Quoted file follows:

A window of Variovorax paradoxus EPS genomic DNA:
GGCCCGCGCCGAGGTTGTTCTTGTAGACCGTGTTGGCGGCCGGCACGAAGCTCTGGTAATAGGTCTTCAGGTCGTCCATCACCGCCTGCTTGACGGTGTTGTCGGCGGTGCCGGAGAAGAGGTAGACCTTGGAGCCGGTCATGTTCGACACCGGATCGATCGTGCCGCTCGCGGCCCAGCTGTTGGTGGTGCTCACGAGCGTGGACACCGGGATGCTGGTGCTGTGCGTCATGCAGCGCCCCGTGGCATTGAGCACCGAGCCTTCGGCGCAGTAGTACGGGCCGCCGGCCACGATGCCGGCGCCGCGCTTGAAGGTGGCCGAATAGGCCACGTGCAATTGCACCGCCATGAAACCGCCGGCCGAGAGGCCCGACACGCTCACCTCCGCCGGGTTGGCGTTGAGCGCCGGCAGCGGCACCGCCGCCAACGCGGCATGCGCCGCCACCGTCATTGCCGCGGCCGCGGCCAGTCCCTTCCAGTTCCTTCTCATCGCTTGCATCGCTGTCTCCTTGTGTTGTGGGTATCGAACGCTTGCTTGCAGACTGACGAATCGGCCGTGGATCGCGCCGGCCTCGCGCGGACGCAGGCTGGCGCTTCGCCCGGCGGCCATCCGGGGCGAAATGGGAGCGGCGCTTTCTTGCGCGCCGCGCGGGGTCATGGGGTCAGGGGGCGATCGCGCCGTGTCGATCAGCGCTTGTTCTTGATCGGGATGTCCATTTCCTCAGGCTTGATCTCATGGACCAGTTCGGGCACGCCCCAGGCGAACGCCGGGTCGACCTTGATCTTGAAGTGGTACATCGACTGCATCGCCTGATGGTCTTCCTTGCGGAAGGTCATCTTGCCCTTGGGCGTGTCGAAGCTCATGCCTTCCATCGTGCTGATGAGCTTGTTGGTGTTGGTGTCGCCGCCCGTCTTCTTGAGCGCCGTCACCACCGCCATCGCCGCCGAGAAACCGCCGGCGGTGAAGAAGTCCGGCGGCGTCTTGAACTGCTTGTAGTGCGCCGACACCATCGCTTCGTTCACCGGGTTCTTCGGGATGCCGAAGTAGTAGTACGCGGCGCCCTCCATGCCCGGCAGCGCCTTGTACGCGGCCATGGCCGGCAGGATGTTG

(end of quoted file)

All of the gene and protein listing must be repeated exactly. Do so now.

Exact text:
A window of Variovorax paradoxus EPS genomic DNA:
GGCCCGCGCCGAGGTTGTTCTTGTAGACCGTGTTGGCGGCCGGCACGAAGCTCTGGTAATAGGTCTTCAGGTCGTCCATCACCGCCTGCTTGACGGTGTTGTCGGCGGTGCCGGAGAAGAGGTAGACCTTGGAGCCGGTCATGTTCGACACCGGATCGATCGTGCCGCTCGCGGCCCAGCTGTTGGTGGTGCTCACGAGCGTGGACACCGGGATGCTGGTGCTGTGCGTCATGCAGCGCCCCGTGGCATTGAGCACCGAGCCTTCGGCGCAGTAGTACGGGCCGCCGGCCACGATGCCGGCGCCGCGCTTGAAGGTGGCCGAATAGGCCACGTGCAATTGCACCGCCATGAAACCGCCGGCCGAGAGGCCCGACACGCTCACCTCCGCCGGGTTGGCGTTGAGCGCCGGCAGCGGCACCGCCGCCAACGCGGCATGCGCCGCCACCGTCATTGCCGCGGCCGCGGCCAGTCCCTTCCAGTTCCTTCTCATCGCTTGCATCGCTGTCTCCTTGTGTTGTGGGTATCGAACGCTTGCTTGCAGACTGACGAATCGGCCGTGGATCGCGCCGGCCTCGCGCGGACGCAGGCTGGCGCTTCGCCCGGCGGCCATCCGGGGCGAAATGGGAGCGGCGCTTTCTTGCGCGCCGCGCGGGGTCATGGGGTCAGGGGGCGATCGCGCCGTGTCGATCAGCGCTTGTTCTTGATCGGGATGTCCATTTCCTCAGGCTTGATCTCATGGACCAGTTCGGGCACGCCCCAGGCGAACGCCGGGTCGACCTTGATCTTGAAGTGGTACATCGACTGCATCGCCTGATGGTCTTCCTTGCGGAAGGTCATCTTGCCCTTGGGCGTGTCGAAGCTCATGCCTTCCATCGTGCTGATGAGCTTGTTGGTGTTGGTGTCGCCGCCCGTCTTCTTGAGCGCCGTCACCACCGCCATCGCCGCCGAGAAACCGCCGGCGGTGAAGAAGTCCGGCGGCGTCTTGAACTGCTTGTAGTGCGCCGACACCATCGCTTCGTTCACCGGGTTCTTCGGGATGCCGAAGTAGTAGTACGCGGCGCCCTCCATGCCCGGCAGCGCCTTGTACGCGGCCATGGCCGGCAGGATGTTG